UPDATE: If you were struggling to read the School District story that was cut off on Page 28 of the printed edition, we’re sorry. But you can read it here. It’s fine in the digital edition!
Miniature Christmas villages are everywhere this year – so I’m thrilled. They’re on the cover of Martha Stewart Living magazine; they’re all over Pinterest; craft stores are selling pre-made cardboard houses, ready to be glittered; and the German-American “Putz” (or Christmas village, with some Nativity figures and toy trains tossed in for flavour) seems to be the “it” decoration of Holiday 2014.
The reason I’m thrilled is this. In December, the rational part of me usually descends into a Grinch-like funk about the holidays’ “traditional” over-consumption of toys and treats – indulgence which inevitably leads to grouchy and entitled behaviour on the part of my children. Not to mention my deep inner discomfort with publicly “celebrating” a holy-day stripped of all meaning. The symbolic and literal return of the light – a Solstice theme among Northern cultures for millennia – replaced by images of bulbous Frostys and Lego advent calendars. Don’t I sound like a barrel of laughs?
Thankfully, there are Christmas villages. In Wildwood, John and Lexie Harris have this thing down to an art. Seven tiers of pure, Grinch-free Christmas joy. Carolers gather on the sidewalks of a poverty-free Victorian city; kids toss snowballs; a solarium grows fat poinsettias. It’s perfect. A perfectly-tiny place to project all my aspirational, air-headed hopefulness of the season. It’s not right, or correct. But it feels so… happy.
Back in the real world, Powell River is also alive with people building life-sized things that are hopeful. At Sycamore Commons, a labyrinth has emerged out of the soil, thanks to some local visionaries. It’s modeled after the design at Chartres Cathedral, an ancient walking path designed for prayer and meditation – authentic contemplation, in other words. The opposite of air-headed.
Powell River’s newly-elected representatives are also pursuing hope. In an effort to get to know more about them, we asked about their favourite gifts of all time. The answers are entrancing: a bike; a Stetson hat; a visit; a necklace. The delight is palpable, in their memories of receiving these gifts. But perhaps the most inspiring project in this issue is the 122-foot Christmas Tree, near the corner of Alberni and Fernwood. The statuesque Douglas-fir is second-growth – a young tree, growing strong. At night, covered in lights, it’s a beacon of human warmth on this cold coast. The things that make this lit-up tree possible represent the best of who we are: respect for nature, technology, the drive to create beauty, prosperity, purpose, and a touch of indulgent glitz.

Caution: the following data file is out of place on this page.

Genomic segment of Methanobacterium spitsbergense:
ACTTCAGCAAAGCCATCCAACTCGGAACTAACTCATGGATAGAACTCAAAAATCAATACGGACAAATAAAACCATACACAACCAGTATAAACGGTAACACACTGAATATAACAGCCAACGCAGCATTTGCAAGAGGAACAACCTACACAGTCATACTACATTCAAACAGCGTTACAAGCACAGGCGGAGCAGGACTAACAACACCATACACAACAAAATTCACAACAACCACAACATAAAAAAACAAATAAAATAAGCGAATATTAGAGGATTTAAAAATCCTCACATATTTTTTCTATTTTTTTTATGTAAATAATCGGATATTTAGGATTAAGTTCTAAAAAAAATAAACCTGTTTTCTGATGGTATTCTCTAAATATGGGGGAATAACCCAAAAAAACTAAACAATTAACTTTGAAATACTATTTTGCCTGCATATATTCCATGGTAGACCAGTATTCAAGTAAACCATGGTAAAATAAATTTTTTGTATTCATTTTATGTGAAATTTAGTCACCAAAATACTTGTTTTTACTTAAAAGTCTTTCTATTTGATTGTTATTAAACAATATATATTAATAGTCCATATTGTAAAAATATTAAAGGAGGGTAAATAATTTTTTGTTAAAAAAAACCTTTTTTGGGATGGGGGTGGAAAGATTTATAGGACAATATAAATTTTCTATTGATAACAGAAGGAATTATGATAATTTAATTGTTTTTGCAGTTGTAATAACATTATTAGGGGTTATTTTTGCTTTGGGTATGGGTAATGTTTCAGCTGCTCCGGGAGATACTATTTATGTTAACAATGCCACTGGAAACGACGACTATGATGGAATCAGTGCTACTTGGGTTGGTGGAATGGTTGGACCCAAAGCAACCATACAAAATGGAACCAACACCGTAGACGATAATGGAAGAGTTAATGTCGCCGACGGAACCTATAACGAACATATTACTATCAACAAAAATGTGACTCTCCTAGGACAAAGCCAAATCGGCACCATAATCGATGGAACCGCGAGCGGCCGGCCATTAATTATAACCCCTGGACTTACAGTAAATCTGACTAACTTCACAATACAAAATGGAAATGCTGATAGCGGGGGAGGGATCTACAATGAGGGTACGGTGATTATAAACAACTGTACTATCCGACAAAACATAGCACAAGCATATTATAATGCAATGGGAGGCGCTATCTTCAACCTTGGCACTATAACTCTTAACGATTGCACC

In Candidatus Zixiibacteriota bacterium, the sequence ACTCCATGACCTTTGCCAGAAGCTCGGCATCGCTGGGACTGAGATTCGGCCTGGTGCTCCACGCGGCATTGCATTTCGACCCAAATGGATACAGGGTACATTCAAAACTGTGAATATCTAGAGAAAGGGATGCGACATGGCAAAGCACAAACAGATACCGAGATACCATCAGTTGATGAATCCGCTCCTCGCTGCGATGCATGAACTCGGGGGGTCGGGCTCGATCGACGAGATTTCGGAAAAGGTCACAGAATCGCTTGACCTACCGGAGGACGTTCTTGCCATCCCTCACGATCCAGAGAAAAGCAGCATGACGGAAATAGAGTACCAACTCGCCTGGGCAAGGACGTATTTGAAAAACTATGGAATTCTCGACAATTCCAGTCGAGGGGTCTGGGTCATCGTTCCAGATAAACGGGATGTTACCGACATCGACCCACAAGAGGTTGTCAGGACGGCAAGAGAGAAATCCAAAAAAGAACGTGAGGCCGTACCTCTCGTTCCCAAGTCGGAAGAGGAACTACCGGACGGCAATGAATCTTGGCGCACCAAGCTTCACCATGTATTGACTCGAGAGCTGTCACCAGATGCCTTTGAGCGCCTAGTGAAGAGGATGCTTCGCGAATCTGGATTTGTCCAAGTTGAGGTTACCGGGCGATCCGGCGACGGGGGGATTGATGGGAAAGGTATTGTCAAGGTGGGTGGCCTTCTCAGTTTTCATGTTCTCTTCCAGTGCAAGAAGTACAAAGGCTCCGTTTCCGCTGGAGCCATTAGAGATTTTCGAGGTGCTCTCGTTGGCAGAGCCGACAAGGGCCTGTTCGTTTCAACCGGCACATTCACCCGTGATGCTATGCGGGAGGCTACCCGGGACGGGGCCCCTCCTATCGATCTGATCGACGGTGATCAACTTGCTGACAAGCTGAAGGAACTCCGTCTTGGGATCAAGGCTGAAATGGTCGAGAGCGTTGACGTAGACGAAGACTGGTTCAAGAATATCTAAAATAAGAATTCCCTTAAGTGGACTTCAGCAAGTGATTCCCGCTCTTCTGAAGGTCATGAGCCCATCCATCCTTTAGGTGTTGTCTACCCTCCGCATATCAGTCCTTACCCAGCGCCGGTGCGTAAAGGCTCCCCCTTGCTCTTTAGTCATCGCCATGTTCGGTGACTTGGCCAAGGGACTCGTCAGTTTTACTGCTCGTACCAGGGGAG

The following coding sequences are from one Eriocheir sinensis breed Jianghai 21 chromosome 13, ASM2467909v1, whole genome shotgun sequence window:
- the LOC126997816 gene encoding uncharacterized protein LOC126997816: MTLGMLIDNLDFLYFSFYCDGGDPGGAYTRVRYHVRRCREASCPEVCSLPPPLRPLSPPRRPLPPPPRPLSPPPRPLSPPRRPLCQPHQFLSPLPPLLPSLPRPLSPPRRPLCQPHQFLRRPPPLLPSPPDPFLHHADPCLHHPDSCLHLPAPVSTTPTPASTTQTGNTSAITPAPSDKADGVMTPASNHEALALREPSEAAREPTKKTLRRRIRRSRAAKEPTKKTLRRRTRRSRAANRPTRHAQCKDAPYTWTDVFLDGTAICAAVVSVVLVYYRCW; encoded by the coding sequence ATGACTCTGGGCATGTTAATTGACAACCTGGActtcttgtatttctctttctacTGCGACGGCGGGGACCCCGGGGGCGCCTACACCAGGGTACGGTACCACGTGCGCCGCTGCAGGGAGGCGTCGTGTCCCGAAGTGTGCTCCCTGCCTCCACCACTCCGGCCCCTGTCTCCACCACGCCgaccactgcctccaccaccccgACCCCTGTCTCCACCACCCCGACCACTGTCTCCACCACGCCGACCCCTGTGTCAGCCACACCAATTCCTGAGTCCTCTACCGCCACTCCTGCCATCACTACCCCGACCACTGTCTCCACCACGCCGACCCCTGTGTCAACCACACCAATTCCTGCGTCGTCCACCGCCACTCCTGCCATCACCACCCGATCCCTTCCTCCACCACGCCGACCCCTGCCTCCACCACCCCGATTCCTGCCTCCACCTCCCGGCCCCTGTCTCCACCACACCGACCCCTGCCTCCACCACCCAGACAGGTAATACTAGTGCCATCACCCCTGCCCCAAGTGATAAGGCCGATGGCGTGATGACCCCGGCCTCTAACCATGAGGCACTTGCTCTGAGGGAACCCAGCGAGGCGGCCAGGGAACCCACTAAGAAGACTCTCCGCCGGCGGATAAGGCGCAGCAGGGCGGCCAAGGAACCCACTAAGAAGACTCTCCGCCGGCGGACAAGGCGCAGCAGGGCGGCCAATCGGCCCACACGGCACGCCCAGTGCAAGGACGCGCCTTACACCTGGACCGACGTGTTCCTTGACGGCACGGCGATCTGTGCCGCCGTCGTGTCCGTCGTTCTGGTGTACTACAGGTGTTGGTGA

We live in a post-modern era. PoMo, say the hip. So all these things must exist together: Solstice labyrinth walks, Nativity pageants, Lego advent calendars, too many and too few gifts, grouchiness, loneliness, contemplation – and lights, twinkling hopefully in the darkness at us, in spite of ourselves.
Wishing you an authentically-hopeful holiday season – and a touch of airheaded joy.
There are lots of moustaches around this month – some good, some bad, but all for a good cause – raising awareness of men’s health, and prostate cancer in particular. Our cover honours the moustache-growing men of the Powell River fire department, and those throughout the community supporting Movember. Look inside for a feature on men’s health, including stories from several Powell River men and their battles with disease.
Les Vegas learned a lot of self-confidence from his boxing career. Now, at 73, he’s sharing the sport with others by running a free boxing club at Oceanview Educational Centre. Learn more about the club, and why Les runs it, in the feature “Trouble: meet your match.”
Meet Clint Loan, who, with wife Lorraine, recently moved to Powell River to take the job as Mall manager in our regular feature “I Made the Move.”
Between the flu, ebola and enterovirus, will Powell River be immune to serious plagues? Powell River Living reporter Pieta Woolley looks back at the 1918 Spanish Flu epidemic and how it affected Powell River, and the lessons we can learn from it.
Finally, Powell River Living and our advertisers share a list of gifts that someone you know will really want, in our “Lust List.” Don’t miss these local shopping opportunities.
If you’re a kid, October means s-p-o-o-k-y Hallowe’en. And if you’re an entrepreneur, October means Small Business Month — an event with just as many scary features! The money! The staffing! The work-life off-balance! This month, Powell River Living celebrates the region’s many small-business owners who brave it all for their customers, in spite of the fear.
A trio of mom-owned small businesses demonstrate that, in spite of the demands of parenting, it is possible to start something wicked, and profitable.
Despite sustaining significant water damage and being forced to close for at least two months, the Patricia Theatre is weathering the setback, with the help of its business model, which includes the Friends of the Patricia Society.
Apart from small business, Powell River Living offers plenty of brain candy.
Do you believe in ghosts? The supernatural? How about fortune telling? Publisher Isabelle Southcott brought three personal questions to a tarot reader to learn more about the craft.. and her future.
If you’re a numbers nerd, our Civic Literacy chart will get your gears turning. How much does Powell River spend on transportation compared to other local cities? Rec and culture? Find out in our pre-election section.
Remember what it was like to be young and free in the story about Rotary international youth exchanges.
Winter is coming, and you’ll want to make sure your house is cozy. Let the experts help you prepare.
And our first Lives Lived column runs this month, featuring Clara Mae Allen. Contact us to find out how you can remember your loved ones in the pages of our magazine.
Happy Hallowe’en! (And Thanksgiving.)
The September issue of Powell River Living explores the Endless Summer opportunities available in a community where summer carries on right through September. And anyone who says summer is over can go jump in the lake!
There’s an eclectic range of stories in this issue. Staff journalist Pieta Woolley looks at the economics of marijuana, and how legalization might affect the flow of cash in Powell River.
Guest writer Krystal DeWolfe examines the art of the “selfie” and the reasons why we take them. Plus we share a bunch of her inspiring selfie photos!